When the Venezuelan bolivar is called “strong”, it is no longer because of its promised – and never achieved – sturdiness and stability; instead it seems today to be due to a fortification.bolivar-venezuela

The strong bolivar is the largest Venezuelan prison; most of the population is found in it, all deprived of liberties that were possible a few months ago using local currency: purchasing vehicles and its parts, international air tickets and imported medicine.

With the exception of Colombia, a borderline nation, no other country accepts the bolivar in their exchange houses; not even the politically-alike countries like Bolivia, Argentina, Nicaragua or Ecuador. This last one adopted the US dollar 15 years ago, achieving – among other things – the stabilisation of the inflation levels by unabling public authorities to print currency without any backup (situation which has protected the real income of Ecuadorians, whose minimum wage is around 354 USD, unlike those of Venezuelans who cash 32 USD at a rate of 174 bolivars per dollar, at the time of writing these lines).

For Venezuelans, having an income in local currency does not guarantee the acquisition of basic products. With expropriated and unproductive companies, the demanded products can only be bought to external suppliers using US dollars.The public administration has the monopoly on the currency market and it gives it a restricted access. They also decide at what exchange to sell currency, which intermediary will purchase the basic goods and to what value they will sell it on the national market. Regulated prices provide a very low profit margin, even losses, that disencourage national producers and lead to shortages and waiting lines everywhere. At the same time, saving money for ultimate goals like buying a household becomes inconvenient: no one would dare keep their bolivars as they lose their value. The available option for new families is to put their names on an official list and wait for a distant promise of a household award; if they get it, they do not get to decide where to locate it, let alone the right to sell it or rent it, since they are not the real owners.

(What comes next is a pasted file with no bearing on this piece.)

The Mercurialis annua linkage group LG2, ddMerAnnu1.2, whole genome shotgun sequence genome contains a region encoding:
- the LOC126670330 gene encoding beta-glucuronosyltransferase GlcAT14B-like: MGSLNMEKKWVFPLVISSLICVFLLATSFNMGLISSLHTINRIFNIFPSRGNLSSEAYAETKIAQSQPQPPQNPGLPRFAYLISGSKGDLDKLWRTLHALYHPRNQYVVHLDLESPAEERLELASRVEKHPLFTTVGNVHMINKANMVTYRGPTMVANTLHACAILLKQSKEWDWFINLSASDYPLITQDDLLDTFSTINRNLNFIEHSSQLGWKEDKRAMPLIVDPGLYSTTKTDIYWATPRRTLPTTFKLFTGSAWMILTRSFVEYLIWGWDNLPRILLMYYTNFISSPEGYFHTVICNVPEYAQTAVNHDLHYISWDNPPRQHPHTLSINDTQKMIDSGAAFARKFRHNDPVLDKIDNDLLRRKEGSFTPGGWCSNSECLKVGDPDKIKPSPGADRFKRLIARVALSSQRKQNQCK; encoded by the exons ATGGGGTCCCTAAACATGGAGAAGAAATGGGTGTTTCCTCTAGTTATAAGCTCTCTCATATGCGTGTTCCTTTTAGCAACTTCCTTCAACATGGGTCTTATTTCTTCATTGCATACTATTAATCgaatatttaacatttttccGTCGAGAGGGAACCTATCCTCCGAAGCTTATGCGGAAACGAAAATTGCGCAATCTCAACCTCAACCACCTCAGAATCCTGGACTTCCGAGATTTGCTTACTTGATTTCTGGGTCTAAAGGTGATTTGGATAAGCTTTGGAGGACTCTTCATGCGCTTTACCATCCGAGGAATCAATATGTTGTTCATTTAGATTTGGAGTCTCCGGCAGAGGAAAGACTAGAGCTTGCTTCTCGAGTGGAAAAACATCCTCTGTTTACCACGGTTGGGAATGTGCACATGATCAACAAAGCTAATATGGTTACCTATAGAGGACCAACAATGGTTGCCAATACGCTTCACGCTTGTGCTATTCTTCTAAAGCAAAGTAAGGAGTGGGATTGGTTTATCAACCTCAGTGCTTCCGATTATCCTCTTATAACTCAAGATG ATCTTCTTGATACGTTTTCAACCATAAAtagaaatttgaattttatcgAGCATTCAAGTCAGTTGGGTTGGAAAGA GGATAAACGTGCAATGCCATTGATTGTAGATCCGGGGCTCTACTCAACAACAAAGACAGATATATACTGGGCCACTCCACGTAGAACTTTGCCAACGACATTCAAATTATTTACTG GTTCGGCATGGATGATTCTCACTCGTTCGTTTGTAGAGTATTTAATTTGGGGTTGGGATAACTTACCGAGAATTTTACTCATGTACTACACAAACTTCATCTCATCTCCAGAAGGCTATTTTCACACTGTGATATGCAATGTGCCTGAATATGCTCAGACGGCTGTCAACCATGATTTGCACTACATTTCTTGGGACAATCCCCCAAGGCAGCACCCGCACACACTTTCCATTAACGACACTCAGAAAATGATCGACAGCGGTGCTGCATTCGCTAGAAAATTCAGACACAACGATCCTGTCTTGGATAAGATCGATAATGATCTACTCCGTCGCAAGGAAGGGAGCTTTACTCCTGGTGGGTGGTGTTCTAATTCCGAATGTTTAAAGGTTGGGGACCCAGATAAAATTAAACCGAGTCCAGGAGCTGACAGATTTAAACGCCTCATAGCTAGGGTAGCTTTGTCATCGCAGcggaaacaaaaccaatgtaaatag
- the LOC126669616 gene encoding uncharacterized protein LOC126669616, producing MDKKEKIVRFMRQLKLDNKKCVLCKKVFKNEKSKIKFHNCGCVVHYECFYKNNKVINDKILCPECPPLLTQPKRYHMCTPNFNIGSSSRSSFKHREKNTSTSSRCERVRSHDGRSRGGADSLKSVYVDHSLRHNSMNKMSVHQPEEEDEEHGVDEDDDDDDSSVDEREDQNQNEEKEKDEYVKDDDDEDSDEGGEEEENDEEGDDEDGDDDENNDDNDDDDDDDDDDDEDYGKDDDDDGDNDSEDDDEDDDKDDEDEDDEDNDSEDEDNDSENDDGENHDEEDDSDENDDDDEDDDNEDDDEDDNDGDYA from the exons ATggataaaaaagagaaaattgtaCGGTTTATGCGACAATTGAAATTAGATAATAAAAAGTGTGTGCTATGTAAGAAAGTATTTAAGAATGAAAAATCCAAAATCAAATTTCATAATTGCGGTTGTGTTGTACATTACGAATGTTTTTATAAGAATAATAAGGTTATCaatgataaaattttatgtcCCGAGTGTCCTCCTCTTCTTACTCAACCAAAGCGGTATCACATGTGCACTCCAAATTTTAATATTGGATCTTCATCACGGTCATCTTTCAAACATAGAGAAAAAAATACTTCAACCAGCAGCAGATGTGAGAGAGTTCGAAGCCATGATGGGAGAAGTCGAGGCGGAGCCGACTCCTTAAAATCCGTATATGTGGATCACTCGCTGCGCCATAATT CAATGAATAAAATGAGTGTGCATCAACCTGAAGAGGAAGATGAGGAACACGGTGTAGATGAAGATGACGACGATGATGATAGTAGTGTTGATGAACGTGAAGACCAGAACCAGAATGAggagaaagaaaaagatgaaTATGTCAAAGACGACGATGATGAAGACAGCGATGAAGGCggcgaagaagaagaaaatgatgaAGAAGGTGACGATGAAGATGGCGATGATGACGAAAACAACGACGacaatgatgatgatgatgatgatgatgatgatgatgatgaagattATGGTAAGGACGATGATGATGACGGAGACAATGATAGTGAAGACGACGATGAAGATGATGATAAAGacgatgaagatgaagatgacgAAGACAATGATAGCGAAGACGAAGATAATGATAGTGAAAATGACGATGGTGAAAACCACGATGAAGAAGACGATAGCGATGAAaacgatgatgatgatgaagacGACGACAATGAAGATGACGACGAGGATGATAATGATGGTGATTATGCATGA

According to figures of the Venezuelan Central Bank, between January 2014 and January 2015, the monetary liquidity has risen a 62,4%. This means that the emission of bolivars has continued non-stop to balance the public expense deficit, which explains one of the reasons why the country holds the greatest inflation on the planet and, in consequence, the lowest purchase power on real salaries. If present politics remain unchanged, these will continue to fall, unlike Ecuador and the rest of Latin America.

Salaries represent the value of the hours worked by the citizens, and inflation makes each bolivar earned less “strong”. Some opinion streams in Venezuela suggest that the US dollar is adopted in order to stabilise the real income and prevent the Central Bank to print bills without backup. It is worth listening to this alternative, evaluate it objectively and decide if, as Ecuador did with its sucre, we can break this “prison” in which the bolivar has transformed.